'title' => __('Right'), 
    		'onclick' => "tinyMCE.execCommand('justifyright');"
    		'both' => false 
    	);
    	
    	return $buttons;
    }
    add_action ('wp_fullscreen_buttons', 'yourFullscreenButtons');
    

    I know it looks a lot, but it’s relatively simple. Let’s go through this:

    1. First we’re adding a function that gets called via the wp_fullscreen_buttons action. As you may imagine, this is called when the entire toolbar is displayed in fullscreen mode.
    2. Our function takes a parameter ($buttons), which is an array of button objects that will show up there. We take it and add to the array with our own buttons.
    3. The first item we’re adding to the array is a separator, just so that our own buttons appear with a little distance. Take it out of you don’t like it.
    4. Next up are three button objects. We’ll talk about those more in a moment
    5. Finally we return the amended array and WordPress can display it.

    Each Button is made up of three ingredients: a Title (Left, Right, Center) which is displayed on hover. It also needs a TinyMCE function, which is the JavaScript onClick function that will make the selected text do what it does (i.e. justify it to the right). You’ll find the possible values in the link I mentioned earlier. And there’s a boolean TRUE/FALSE type value. This determines if the button shows up in the visual editor only, or if it also shows in the code editor.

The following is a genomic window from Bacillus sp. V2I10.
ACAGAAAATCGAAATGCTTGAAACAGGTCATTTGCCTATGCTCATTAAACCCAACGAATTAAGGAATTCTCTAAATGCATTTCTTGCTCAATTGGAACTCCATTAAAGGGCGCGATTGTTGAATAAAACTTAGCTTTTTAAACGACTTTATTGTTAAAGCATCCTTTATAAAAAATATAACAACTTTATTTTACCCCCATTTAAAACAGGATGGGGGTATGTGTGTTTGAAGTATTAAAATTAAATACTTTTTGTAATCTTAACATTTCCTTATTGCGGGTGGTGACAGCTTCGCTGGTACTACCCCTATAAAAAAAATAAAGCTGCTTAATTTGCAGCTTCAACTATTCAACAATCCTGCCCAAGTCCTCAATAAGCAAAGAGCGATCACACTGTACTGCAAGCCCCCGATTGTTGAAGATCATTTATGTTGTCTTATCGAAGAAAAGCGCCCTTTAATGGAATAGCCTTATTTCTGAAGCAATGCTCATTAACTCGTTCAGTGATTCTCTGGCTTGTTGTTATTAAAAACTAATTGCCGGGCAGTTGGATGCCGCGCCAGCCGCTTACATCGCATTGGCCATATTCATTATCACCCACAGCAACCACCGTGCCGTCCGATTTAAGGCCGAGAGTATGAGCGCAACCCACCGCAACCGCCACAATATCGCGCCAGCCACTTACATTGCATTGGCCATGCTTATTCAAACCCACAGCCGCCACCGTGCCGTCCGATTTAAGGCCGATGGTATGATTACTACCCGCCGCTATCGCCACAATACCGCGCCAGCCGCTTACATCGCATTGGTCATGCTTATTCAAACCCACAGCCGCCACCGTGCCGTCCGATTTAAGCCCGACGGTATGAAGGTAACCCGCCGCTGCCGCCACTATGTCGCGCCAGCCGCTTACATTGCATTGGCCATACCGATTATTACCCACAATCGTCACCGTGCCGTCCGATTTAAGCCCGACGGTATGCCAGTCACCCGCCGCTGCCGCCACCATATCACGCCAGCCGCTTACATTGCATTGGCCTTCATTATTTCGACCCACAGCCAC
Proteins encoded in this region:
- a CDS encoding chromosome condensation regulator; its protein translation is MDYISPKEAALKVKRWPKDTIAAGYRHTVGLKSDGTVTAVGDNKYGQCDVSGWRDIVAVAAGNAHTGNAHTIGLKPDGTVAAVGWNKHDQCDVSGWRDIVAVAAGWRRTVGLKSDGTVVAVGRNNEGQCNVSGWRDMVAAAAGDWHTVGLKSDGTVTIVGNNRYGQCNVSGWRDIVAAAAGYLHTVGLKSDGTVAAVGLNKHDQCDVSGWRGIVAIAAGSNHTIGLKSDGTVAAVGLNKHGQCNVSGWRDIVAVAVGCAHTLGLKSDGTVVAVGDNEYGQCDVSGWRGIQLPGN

The result looks like this:

    NEW-BUTTONS

    Not only does it look swish, it also works out of the box! Is that cool or what?

    Thanks to the following links for helping me figure this out:

     
  • Jay Versluis 8:51 am on April 7, 2014 Permalink | Reply
    Tags:   

    Categories: Screencasts, WordPress ( 49 )

    How to use P2 (screencast) 

    Apple_Podcast_logoIn this video I will show you how to get the most out of the revolutionary P2 WordPress theme. It allows front-page posting and is an ideal solution for jotting down notes or communicating with others.

    I will explain how to create lists with simple shortcuts, add links, how to embed YouTube videos by simply pasting the URL and some simple customisation options.